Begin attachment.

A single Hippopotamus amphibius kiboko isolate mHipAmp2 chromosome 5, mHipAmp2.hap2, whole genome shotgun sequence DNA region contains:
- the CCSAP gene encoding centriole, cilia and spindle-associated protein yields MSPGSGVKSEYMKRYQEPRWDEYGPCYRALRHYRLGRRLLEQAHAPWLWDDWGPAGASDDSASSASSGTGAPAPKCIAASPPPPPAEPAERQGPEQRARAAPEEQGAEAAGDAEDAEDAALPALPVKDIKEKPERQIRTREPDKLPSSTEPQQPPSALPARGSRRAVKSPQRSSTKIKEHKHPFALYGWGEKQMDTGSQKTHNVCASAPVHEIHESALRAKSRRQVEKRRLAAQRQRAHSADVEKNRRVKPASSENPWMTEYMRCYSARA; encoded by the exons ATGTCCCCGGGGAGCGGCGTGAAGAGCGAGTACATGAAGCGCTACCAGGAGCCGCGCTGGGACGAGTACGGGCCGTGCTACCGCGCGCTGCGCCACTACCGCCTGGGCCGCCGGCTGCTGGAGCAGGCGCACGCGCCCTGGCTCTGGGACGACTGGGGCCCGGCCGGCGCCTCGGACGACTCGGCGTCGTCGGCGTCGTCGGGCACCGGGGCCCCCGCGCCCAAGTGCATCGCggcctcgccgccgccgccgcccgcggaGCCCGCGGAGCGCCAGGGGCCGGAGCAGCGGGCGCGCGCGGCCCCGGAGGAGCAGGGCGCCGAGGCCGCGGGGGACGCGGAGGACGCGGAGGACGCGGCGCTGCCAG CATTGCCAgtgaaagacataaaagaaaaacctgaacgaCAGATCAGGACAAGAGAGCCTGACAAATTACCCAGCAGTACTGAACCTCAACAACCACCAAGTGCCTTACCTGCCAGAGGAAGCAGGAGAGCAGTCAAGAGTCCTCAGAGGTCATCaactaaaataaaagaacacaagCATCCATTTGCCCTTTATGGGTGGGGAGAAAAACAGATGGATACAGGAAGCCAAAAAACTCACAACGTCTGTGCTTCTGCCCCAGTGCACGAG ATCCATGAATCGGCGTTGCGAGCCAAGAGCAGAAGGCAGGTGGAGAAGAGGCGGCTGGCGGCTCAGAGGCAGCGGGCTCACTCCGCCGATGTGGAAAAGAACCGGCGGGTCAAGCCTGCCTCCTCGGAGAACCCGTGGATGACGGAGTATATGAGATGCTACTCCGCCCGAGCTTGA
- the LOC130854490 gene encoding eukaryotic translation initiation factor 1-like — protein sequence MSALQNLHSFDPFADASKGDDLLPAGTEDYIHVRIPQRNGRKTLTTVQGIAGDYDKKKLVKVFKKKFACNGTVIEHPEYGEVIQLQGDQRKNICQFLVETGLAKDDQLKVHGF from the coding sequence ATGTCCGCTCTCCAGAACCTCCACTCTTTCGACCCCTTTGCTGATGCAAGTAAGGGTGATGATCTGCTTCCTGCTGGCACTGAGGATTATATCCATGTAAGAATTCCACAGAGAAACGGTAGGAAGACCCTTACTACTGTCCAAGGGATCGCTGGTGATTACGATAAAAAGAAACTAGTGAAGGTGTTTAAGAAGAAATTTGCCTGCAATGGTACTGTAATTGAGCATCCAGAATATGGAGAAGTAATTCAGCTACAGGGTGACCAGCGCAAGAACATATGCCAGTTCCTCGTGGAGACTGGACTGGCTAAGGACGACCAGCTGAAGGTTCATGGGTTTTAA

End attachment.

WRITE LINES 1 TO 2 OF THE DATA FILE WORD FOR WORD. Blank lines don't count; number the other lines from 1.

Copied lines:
A single Hippopotamus amphibius kiboko isolate mHipAmp2 chromosome 5, mHipAmp2.hap2, whole genome shotgun sequence DNA region contains:
- the CCSAP gene encoding centriole, cilia and spindle-associated protein yields MSPGSGVKSEYMKRYQEPRWDEYGPCYRALRHYRLGRRLLEQAHAPWLWDDWGPAGASDDSASSASSGTGAPAPKCIAASPPPPPAEPAERQGPEQRARAAPEEQGAEAAGDAEDAEDAALPALPVKDIKEKPERQIRTREPDKLPSSTEPQQPPSALPARGSRRAVKSPQRSSTKIKEHKHPFALYGWGEKQMDTGSQKTHNVCASAPVHEIHESALRAKSRRQVEKRRLAAQRQRAHSADVEKNRRVKPASSENPWMTEYMRCYSARA; encoded by the exons ATGTCCCCGGGGAGCGGCGTGAAGAGCGAGTACATGAAGCGCTACCAGGAGCCGCGCTGGGACGAGTACGGGCCGTGCTACCGCGCGCTGCGCCACTACCGCCTGGGCCGCCGGCTGCTGGAGCAGGCGCACGCGCCCTGGCTCTGGGACGACTGGGGCCCGGCCGGCGCCTCGGACGACTCGGCGTCGTCGGCGTCGTCGGGCACCGGGGCCCCCGCGCCCAAGTGCATCGCggcctcgccgccgccgccgcccgcggaGCCCGCGGAGCGCCAGGGGCCGGAGCAGCGGGCGCGCGCGGCCCCGGAGGAGCAGGGCGCCGAGGCCGCGGGGGACGCGGAGGACGCGGAGGACGCGGCGCTGCCAG CATTGCCAgtgaaagacataaaagaaaaacctgaacgaCAGATCAGGACAAGAGAGCCTGACAAATTACCCAGCAGTACTGAACCTCAACAACCACCAAGTGCCTTACCTGCCAGAGGAAGCAGGAGAGCAGTCAAGAGTCCTCAGAGGTCATCaactaaaataaaagaacacaagCATCCATTTGCCCTTTATGGGTGGGGAGAAAAACAGATGGATACAGGAAGCCAAAAAACTCACAACGTCTGTGCTTCTGCCCCAGTGCACGAG ATCCATGAATCGGCGTTGCGAGCCAAGAGCAGAAGGCAGGTGGAGAAGAGGCGGCTGGCGGCTCAGAGGCAGCGGGCTCACTCCGCCGATGTGGAAAAGAACCGGCGGGTCAAGCCTGCCTCCTCGGAGAACCCGTGGATGACGGAGTATATGAGATGCTACTCCGCCCGAGCTTGA